Rehabilitation service scrapped because prisons are too full


Scottish Liberal Democrat justice spokesperson Liam McArthur MSP has called the decision to scrap a key rehabilitation service "completely perverse", as it is revealed that the throughcare service that helped 100 prisoners a month move on and away from reoffending has been dropped because of overwhelmed prisons.

The throughcare service paired prisoners up with a support officer who helped them make arrangements for housing, medical provision and benefits, both before and after release.

The service was suspended "temporarily" in summer 2019, as the 45 staff trained to deliver throughcare were redeployed to manage the record numbers being in held in Scottish prisons. At the time, the Justice Secretary said the service would restart "when circumstances permit".

Now it has been revealed that it was never restarted, with only a commitment to "exploring" future throughcare support. No throughcare staff have returned to their previous rehabilitation roles.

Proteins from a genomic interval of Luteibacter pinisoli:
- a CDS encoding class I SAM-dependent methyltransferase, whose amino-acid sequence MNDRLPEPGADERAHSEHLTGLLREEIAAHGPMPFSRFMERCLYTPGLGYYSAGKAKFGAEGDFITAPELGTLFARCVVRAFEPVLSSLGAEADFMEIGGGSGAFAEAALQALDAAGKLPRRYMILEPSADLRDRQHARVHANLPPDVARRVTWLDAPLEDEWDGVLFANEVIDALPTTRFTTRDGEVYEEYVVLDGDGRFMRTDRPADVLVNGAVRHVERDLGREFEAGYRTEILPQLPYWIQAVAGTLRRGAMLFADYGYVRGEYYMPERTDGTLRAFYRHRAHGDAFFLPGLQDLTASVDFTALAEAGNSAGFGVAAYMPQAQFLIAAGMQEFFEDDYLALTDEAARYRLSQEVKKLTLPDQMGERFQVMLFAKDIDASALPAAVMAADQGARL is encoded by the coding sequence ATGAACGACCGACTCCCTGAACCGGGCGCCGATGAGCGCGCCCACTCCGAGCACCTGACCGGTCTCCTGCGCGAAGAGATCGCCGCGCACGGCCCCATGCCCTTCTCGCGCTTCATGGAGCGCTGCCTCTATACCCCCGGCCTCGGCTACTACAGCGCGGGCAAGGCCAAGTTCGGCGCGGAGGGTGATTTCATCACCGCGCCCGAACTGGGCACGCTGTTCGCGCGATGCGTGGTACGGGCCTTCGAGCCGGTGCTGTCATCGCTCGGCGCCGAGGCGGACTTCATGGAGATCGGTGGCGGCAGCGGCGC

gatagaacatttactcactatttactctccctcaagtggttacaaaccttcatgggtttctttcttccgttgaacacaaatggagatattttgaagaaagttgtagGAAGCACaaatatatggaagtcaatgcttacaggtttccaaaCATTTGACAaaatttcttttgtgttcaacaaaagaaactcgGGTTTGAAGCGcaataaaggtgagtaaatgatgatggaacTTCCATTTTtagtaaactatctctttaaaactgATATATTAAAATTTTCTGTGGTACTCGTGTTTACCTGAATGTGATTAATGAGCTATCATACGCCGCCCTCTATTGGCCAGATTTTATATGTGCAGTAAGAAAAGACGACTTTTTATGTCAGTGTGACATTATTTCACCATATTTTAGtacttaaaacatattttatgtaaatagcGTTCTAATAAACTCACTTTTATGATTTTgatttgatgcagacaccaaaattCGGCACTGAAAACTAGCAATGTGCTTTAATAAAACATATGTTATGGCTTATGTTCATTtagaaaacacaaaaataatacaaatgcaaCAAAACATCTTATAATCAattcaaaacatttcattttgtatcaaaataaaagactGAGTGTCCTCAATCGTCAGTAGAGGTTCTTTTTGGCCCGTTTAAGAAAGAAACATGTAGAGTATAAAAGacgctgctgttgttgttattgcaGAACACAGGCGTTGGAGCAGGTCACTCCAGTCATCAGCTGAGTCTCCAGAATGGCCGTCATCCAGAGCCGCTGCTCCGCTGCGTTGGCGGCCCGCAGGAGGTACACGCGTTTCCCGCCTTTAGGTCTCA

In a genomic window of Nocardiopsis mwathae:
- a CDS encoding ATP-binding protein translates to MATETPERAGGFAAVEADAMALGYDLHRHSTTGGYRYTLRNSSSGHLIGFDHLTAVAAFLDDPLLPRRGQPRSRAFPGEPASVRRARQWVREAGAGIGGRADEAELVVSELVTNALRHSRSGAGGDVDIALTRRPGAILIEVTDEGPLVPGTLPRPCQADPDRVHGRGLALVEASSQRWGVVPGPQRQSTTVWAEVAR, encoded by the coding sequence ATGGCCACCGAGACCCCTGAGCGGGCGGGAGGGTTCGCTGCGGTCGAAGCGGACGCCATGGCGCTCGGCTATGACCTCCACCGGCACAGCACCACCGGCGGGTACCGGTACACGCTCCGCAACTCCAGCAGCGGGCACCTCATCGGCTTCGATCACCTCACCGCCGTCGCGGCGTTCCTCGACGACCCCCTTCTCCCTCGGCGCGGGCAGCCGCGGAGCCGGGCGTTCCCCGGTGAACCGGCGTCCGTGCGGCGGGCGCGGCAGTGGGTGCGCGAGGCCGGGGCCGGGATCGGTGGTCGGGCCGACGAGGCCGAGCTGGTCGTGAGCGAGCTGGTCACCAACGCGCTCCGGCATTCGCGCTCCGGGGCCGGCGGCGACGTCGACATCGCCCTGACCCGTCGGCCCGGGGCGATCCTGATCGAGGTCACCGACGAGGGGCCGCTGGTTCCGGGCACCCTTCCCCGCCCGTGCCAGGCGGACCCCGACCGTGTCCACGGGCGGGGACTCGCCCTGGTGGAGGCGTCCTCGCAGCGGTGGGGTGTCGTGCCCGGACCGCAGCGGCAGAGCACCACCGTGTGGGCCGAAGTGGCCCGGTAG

Liam McArthur commented:

"This rehabilitation service has been suspended for 18 months already. This news looks like the end of the road.

"It's completely perverse to ditch rehabilitation services just because there are too many people in our prisons. Support like this makes the difference between a life rehabilitated, and a life of reoffending. Communities are less safe if we let people fall through the cracks.

“We've heard countless stories of people leaving prison with only a few pounds to their name and nowhere to go. The Scottish Government should be finding ways to offer more support, not removing the little that was being offered.

"Bosses recognise the benefits of this service and it wasn't a choice they wanted to make. But the SNP have presided over a prisons crisis. Even before the pandemic struck, I had uncovered record overcrowding, 42-week waits to start basic courses and spiralling rates of self-harm.

"Scottish Liberal Democrats have set out common sense policies that will make our communities safer. We want to see everyone pocketing an education and new skills while they are in prison. This should sit alongside basics like ensuring people have a bank account on release, somewhere to sleep, the same people working with them before and after they leave, and new checks on whether they achieve a positive post-prison destination such as employment."


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